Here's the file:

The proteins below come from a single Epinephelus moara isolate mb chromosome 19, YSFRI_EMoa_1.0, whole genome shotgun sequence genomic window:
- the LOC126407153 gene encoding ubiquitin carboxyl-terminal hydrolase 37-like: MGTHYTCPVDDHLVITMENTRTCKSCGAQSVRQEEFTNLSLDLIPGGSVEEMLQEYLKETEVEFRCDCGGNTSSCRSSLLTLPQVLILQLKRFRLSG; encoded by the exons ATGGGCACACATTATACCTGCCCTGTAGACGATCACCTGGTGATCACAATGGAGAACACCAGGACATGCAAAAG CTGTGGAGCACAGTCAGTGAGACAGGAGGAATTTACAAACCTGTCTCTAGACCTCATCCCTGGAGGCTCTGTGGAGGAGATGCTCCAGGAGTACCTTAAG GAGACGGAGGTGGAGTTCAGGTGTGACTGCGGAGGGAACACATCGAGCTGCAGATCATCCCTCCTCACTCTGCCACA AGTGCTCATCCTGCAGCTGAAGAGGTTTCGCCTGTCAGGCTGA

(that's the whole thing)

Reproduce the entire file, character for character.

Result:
The proteins below come from a single Epinephelus moara isolate mb chromosome 19, YSFRI_EMoa_1.0, whole genome shotgun sequence genomic window:
- the LOC126407153 gene encoding ubiquitin carboxyl-terminal hydrolase 37-like: MGTHYTCPVDDHLVITMENTRTCKSCGAQSVRQEEFTNLSLDLIPGGSVEEMLQEYLKETEVEFRCDCGGNTSSCRSSLLTLPQVLILQLKRFRLSG; encoded by the exons ATGGGCACACATTATACCTGCCCTGTAGACGATCACCTGGTGATCACAATGGAGAACACCAGGACATGCAAAAG CTGTGGAGCACAGTCAGTGAGACAGGAGGAATTTACAAACCTGTCTCTAGACCTCATCCCTGGAGGCTCTGTGGAGGAGATGCTCCAGGAGTACCTTAAG GAGACGGAGGTGGAGTTCAGGTGTGACTGCGGAGGGAACACATCGAGCTGCAGATCATCCCTCCTCACTCTGCCACA AGTGCTCATCCTGCAGCTGAAGAGGTTTCGCCTGTCAGGCTGA